City Councilor O’Malley Will Not Seek Reelection

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After 10 years of being District 6's City Councilor, Matt O'Malley has decided he's not going to seek reelection.

O'Malley sent out a heartfelt letter talking about his time on the council, his accomplishments, and very personal aspects of his life.

"This wasn’t an easy decision to make, but the right one for me and my family. While politics (particularly in Boston) can be rough and tumble, the support and votes of confidence this district has given me time and time again is a lot to walk away from. I am forever grateful," wrote O'Malley.

O'Malley is known as the environmental city councilor, having spearheaded Boston's ban on plastic bags, fighting gas leaks, pushed for textile recycling and curbside composting, and pushed for public water filling stations.

"As it relates to policy, I feel incredibly proud and lucky to have helped make Boston a national leader on environmental resiliency and climate justice. Before the Green New Deal, we had the #BostonGreenprint," wrote O'Malley. "From gas leaks to composting, plastic waste reduction to renewable energy, green building standards to wetlands protection, every major environmental initiative of the past ten years began with my office."

Matt O'Malley, his wife Kathryn Niforos, and their daughter Margot.

He said that he would be serving out the rest of his term, which ends January 2022.

O'Malley talked about his wife of four years, Kathyrn Niforos, who was his girlfriend of 10 months when he began his work on the council. This year they welcomed a baby girl, Margot.  He spoke about the happiness and sadness of pregnancies.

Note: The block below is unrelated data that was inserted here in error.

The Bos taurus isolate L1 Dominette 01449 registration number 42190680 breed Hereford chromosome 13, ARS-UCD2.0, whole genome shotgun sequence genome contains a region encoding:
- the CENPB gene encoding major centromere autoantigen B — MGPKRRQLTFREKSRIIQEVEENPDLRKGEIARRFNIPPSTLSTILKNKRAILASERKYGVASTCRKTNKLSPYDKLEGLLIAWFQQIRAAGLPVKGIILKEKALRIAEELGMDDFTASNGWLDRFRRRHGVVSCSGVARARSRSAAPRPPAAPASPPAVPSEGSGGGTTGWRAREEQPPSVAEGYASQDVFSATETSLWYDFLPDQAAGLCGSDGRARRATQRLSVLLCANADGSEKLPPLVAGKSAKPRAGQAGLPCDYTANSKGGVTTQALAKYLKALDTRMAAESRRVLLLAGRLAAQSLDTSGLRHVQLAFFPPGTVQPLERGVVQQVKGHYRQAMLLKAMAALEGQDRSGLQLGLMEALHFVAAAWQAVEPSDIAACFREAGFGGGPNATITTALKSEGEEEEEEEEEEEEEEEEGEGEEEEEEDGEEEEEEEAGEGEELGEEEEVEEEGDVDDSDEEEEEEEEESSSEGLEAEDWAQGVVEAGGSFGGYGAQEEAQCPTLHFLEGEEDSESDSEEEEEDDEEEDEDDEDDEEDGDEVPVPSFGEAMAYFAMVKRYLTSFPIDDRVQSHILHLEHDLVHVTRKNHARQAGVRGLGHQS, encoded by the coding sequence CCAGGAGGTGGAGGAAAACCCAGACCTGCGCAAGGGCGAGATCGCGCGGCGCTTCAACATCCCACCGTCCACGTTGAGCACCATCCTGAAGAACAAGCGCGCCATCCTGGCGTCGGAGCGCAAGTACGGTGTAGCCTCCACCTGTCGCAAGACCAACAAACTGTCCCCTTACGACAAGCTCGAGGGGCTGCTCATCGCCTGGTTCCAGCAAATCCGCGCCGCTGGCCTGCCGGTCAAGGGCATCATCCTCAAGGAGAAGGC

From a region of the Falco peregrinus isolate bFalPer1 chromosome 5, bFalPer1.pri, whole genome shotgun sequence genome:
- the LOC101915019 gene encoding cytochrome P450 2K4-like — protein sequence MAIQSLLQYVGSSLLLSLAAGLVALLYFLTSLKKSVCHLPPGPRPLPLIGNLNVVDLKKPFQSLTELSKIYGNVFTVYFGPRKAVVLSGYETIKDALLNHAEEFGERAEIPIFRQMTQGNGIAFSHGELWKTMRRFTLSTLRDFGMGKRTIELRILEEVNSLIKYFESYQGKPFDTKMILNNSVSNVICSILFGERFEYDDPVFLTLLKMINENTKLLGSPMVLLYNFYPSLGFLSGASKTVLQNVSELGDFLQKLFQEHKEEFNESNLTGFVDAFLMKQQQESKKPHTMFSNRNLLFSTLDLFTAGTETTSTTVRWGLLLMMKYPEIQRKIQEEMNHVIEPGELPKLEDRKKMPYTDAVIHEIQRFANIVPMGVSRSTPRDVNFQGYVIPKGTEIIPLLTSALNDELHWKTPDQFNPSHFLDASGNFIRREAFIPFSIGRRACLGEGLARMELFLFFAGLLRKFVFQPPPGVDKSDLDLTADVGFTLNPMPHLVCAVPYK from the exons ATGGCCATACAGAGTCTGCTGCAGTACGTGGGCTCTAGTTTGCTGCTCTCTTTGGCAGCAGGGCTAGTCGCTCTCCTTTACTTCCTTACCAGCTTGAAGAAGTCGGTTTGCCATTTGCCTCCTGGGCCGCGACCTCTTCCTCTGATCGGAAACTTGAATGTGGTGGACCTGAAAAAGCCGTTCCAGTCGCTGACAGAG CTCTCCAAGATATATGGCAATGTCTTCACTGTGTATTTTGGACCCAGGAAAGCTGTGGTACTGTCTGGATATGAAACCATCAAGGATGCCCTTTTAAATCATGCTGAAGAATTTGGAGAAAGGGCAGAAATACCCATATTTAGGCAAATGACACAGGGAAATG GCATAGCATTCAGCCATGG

"Simply put, Margot’s birth is the greatest moment of my life. As difficult as any pregnancy during the pandemic can be, we had additional early complications as well as the memory of a devastating miscarriage. Thankfully, Margot is strong, healthy, and has stolen our hearts!" wrote O'Malley.

And for O'Malley, serving on the Boston City Council, was a realized lifelong dream.

"Twenty-five years ago, a geeky, red-haired teen designed his nascent political logo on the back of a calculus textbook," wrote O'Malley. "You helped that kid achieve his dream and serve the people and neighborhoods that we know and love. Words will never be able to convey how much this job, my city, and our neighbors mean to me. I hope I have made you proud and will strive to continue to do so this year and beyond."

 

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